With the return of the sunny season comes the renewed need for water safety reminders. And if your kiddos are divining rods for water like mine, they’ll find the nearest stream, lake or pool and make a speedy beeline.
But as you stock up on sunscreen and matching family swimsuits for your summer plans, whether that’s time at the beach, morning stream adventures with the babysitter, a week at summer camp or an afternoon at the pool at grandma’s house, taking some time to remind your kids and your kids’ caregivers about water safety can go a long way in preventing an unwanted accident.
It’s distressing but true: Drowning remains the number one cause of unintentional injury-related death among children ages 1 to 4, taking the lives of three children in the United States every day.
Jenny McCuiston, a mother of four, Olympic swimming trialist, and founder of Goldfish Swim School, shares her top tips for summer water safety.
Water safety tips from the founder of Goldfish Swim School
1. Practice or talk about basic swimming moves with kids before returning to the pool
“One of the best ways to protect your children against drowning is to improve their comfort level in the water and strengthen their swimming capabilities,” says McCuiston. Swim lessons have been proven to reduce the risk of childhood drowning by 88%. But if you don’t have time before vacation to sign up for swim lessons, take a crash course.
“Some schools offer jump start clinics allowing children to perfect their skills in a couple days’ time, McCuiston notes. “Or simply spend time talking through the basics—such as keeping your head above water, knowing how to roll on your back if you feel endangered, properly getting in and out of the pool and going under water.”
2. Swap out floaties and puddle jumpers for U.S. Coastguard-Approved Lifejackets
Don’t rely on floaties and puddle jumpers to keep your kids afloat, notes McCuiston. Those puddle jumpers your well-meaning mother-in-law bought last summer? “They give children a false sense of security in the water, they can easily come loose or deflate, and they teach children to float in a vertical position which is the opposite of how our bodies actually float.”
McCuiston suggests shopping for lifejackets instead, being sure to look for the seal of the United States Coast Guard (USCG) approval. That means the lifejacket has met all the regulations that the USCG has set in place as it relates to performance, construction and materials. Consider keeping a spare at your caregiver's house if your kids will be swimming there regularly.
Make sure to get a proper size and fit, too. “The fit matters, because if your child’s head or ears can slip down beneath the life jacket, the device won’t be able to work as designed to keep your child’s head above water and allow for proper breathing,” she adds.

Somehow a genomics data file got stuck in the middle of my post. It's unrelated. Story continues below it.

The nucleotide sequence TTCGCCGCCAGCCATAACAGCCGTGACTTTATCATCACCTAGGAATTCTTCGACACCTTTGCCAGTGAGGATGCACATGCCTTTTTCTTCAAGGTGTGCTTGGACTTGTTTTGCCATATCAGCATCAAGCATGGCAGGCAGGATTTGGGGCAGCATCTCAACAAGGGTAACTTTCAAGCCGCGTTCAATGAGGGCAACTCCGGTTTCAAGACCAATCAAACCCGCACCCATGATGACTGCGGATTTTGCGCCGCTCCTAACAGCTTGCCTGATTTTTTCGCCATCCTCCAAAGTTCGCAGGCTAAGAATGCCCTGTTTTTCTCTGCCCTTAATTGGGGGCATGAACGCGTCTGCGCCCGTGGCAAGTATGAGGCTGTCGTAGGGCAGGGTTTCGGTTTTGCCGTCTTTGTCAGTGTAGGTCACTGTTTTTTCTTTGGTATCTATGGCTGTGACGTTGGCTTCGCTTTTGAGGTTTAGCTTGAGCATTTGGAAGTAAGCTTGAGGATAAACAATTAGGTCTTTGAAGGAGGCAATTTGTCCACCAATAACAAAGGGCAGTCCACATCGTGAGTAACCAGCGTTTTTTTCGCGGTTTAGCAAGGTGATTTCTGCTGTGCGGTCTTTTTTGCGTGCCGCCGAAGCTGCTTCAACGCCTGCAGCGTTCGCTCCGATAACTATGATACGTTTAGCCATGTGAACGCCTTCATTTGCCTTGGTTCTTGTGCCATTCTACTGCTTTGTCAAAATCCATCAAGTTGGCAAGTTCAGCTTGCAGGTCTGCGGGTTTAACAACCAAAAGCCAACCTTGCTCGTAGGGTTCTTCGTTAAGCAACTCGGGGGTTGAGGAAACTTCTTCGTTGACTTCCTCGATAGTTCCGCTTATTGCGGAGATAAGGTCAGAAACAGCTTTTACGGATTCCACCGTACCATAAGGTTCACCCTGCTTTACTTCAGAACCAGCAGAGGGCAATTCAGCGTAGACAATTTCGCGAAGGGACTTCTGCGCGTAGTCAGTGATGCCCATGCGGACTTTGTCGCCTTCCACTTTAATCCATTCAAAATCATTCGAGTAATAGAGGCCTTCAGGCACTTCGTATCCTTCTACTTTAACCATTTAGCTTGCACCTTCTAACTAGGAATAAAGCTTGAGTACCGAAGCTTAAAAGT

3. Kids should wear only bright colored swimwear and properly fitted goggles
Research shows that certain swimsuit colors, like neon yellow and orange are more visible under water and make it easier to spot a swimmer in distress. Avoid suits that blend in with the water, like blues and purples.
McCuiston notes that when shopping for goggles, there’s a couple factors to look for: making sure they fit around the eye comfortably (the top of the goggle cup should fit under the eyebrow and comfortably seal on the bottom under the eye socket), that the nose piece is not too tight or too wide and that the straps easily adjust. Ask caregivers to check the fit every time your child enters the pool.
4. Follow the posted rules—and set your own family rules, too
“Sometimes when our little ones are in play-mode, rules fall by the wayside. Review rules together as a family before letting your kids loose to enjoy the water. Pay special attention to pool hours, and always schedule your swims when lifeguards are present, if possible,” says McCuiston. You might also want to discuss some family rules, too, and share these with caregivers, like never entering the water without a parent or guardian present, using the pool ladder instead of jumping in, etc.
Also, talk about a plan to make sure your kids know what to do if someone else is having a water emergency. “Their first instinct may be to go toward the person having trouble in the water. Instead, they should throw or reach a life preserver of sorts—and don’t go! That way, they aren’t putting themselves in jeopardy as well and are truly able to help,” says McCuiston.
5. Designate a water guardian
This is especially important at backyard pools or other bodies of water where no lifeguard is present—but it’s important even if lifeguards are present. Make sure to keep your eyes on your kids at all times when they’re around water—and remind other caregivers to do the same.
“Kids are as curious as they come and are always willing to push the limits without knowing the true hazards. Designate an adult “Water Guardian” and be sure to change guardians every 30 minutes so they are alert and refreshed,” suggests McCuiston. “A Water Guardian’s sole responsibility needs to be keeping an eye on the swimmers. Vigilance is key—no chatting, no checking your phone, no distractions.”
Jenny McCuiston, a mother of four, Olympic swimming trialist, and Founder of Goldfish Swim School, the leading premier learn-to-swim franchise concept that uses the Science of SwimPlay to teach water safety and life skills through play-based learning.